- Funds can be raised through equity issue without creating any charge on the assets of the company. The assets of a company are, therefore, free to be mortgaged for the purpose of borrowings, if the need be;
- Democratic control over management of the company is assured due to voting rights of equity shareholders.
The major limitations of raising funds through issue of equity shares are as follows:
- Investors who want steady income may not prefer equity shares as equity shares get fluctuating returns;
- The cost of equity shares is generally more as compared to the cost of raising funds through other sources;
- Issue of additional equity shares dilutes the voting power, and earnings of existing equity shareholders;
- More formalities and procedural delays are involved while raising funds through issue of equity share.
2,b Preference Shares
The capital raised by issue of preference shares is called preference share capital. The preference shareholders enjoy a preferential position over equity shareholders in two ways:
- receiving a fixed rate of dividend out of the net profits of the company, before any dividend is declared for equity shareholders; and
- receiving their capital after the claims of the company's creditors have been settled, at the time of liquidation. Preference shareholders generally do not enjoy any voting rights. A company can issue different types of preference shares
The merits of preference shares are given as follows:
- Preference shares provide reasonably steady income in the form of fixed rate of return and safety of investment;
- Preference shares are useful for those investors who want fixed rate of return with comparatively low risk;
- It does not affect the control of equity shareholders over the management as preference shareholders don't have voting rights;
The major limitations of preference shares as source of business finance are as follows:
- Preference shares are not suitable for those investors who are willing to take risk and are interested in higher returns;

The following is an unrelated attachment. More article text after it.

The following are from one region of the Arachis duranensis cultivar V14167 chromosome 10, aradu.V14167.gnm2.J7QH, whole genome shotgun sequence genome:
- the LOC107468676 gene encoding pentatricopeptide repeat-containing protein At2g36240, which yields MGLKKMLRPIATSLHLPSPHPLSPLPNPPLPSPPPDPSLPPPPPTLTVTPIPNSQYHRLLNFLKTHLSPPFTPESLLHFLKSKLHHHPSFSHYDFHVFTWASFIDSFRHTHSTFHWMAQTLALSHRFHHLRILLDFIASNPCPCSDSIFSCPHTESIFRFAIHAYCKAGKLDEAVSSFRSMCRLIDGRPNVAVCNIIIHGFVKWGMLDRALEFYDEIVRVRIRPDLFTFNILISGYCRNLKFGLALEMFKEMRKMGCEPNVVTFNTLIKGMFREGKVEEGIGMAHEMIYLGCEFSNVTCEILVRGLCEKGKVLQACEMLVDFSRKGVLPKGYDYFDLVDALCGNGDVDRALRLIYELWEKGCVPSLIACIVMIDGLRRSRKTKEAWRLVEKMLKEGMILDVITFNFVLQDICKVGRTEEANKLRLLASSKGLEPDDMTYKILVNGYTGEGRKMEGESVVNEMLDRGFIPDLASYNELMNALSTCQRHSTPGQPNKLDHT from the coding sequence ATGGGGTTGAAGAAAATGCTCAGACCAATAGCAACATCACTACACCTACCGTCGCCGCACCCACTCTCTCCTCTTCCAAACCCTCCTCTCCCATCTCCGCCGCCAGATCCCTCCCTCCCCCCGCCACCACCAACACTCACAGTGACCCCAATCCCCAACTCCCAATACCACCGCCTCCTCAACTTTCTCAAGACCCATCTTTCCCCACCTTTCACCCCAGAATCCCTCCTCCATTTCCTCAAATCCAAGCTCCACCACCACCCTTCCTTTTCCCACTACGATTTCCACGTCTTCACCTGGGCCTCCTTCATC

- Preference capital dilutes the claims of equity shareholders over assets of the company;
- As the dividend on these shares is to be paid only when the company earns profit, there is no assured return for the investors. Thus, these shares may not be very attractive to the investors;
- The dividend paid is not deductible from profits as expense. Thus, there is no tax saving as in the case of interest on loans.
Debentures are an important instrument for raising long term debt capital. A company can raise funds through issue of debentures, which bear a fixed rate of interest. The debenture issued by a company is an acknowledgment that the company has borrowed a certain amount of money, which it promises to repay at a future date. Debenture holders are, therefore, termed as creditors of the company. Debenture holders are paid a fixed stated amount of interest at specified intervals say six months or one year
The merits of raising funds through debentures are given as follows:
- It is preferred by investors who want fixed income at lesser risk;
- Debentures are fixed charge funds and do not participate in profits of the company;
- As debentures do not carry voting rights, financing through debentures does not dilute control of equity shareholders on management;
- Financing through debentures is less costly as compared to cost of preference or equity capital as the interest payment on debentures is tax deductible.
Debentures as source of funds has certain limitations. These are given as follows:
- As fixed charge instruments, debentures put a permanent burden on the earnings of a company. There is a greater risk when earnings of the company fluctuate;
- In case of redeemable debentures, the company has to make provisions for repayment on the specified date, even during periods of financial difficulty;
- Each company has certain borrowing capacity. With the issue of debentures, the capacity of a company to further borrow funds reduces.
Term Loans from Commercial Banks
Commercial banks occupy a vital position as they provide funds for different purposes as well as for different time periods. Banks extend loans to firms of all sizes and in many ways. Generally such loans are used for medium to short periods. The borrower is required to provide some security or create a charge on the assets of the firm before a loan is sanctioned by a commercial bank.
The merits of raising funds from a commercial bank are as follows:
- Banks provide timely assistance to business by providing funds as and when needed by it.
- Secrecy of business can be maintained as the information supplied to the bank by the borrowers is kept confidential;
- Formalities such as issue of prospectus and underwriting are not required for raising loans from a bank. This, therefore, is an easier source of funds;
- Loan from a bank is a flexible source of finance as the loan according to business needs and can be repaid in advance when funds are not needed.
The major limitations of commercial banks as a source of finance are as follows:
- Funds are generally available for medium term to short term periods and its extension is uncertain and difficult;
- Banks make detailed investigation of the company's affairs, financial structure etc., and may also ask for security of assets and personal sureties. This makes the procedure of obtaining funds slightly difficult;
- In some cases, difficult terms and conditions are imposed by banks. for the grant of loan. For example, restrictions may be imposed on the sale of mortgaged goods, thus making normal business working difficult.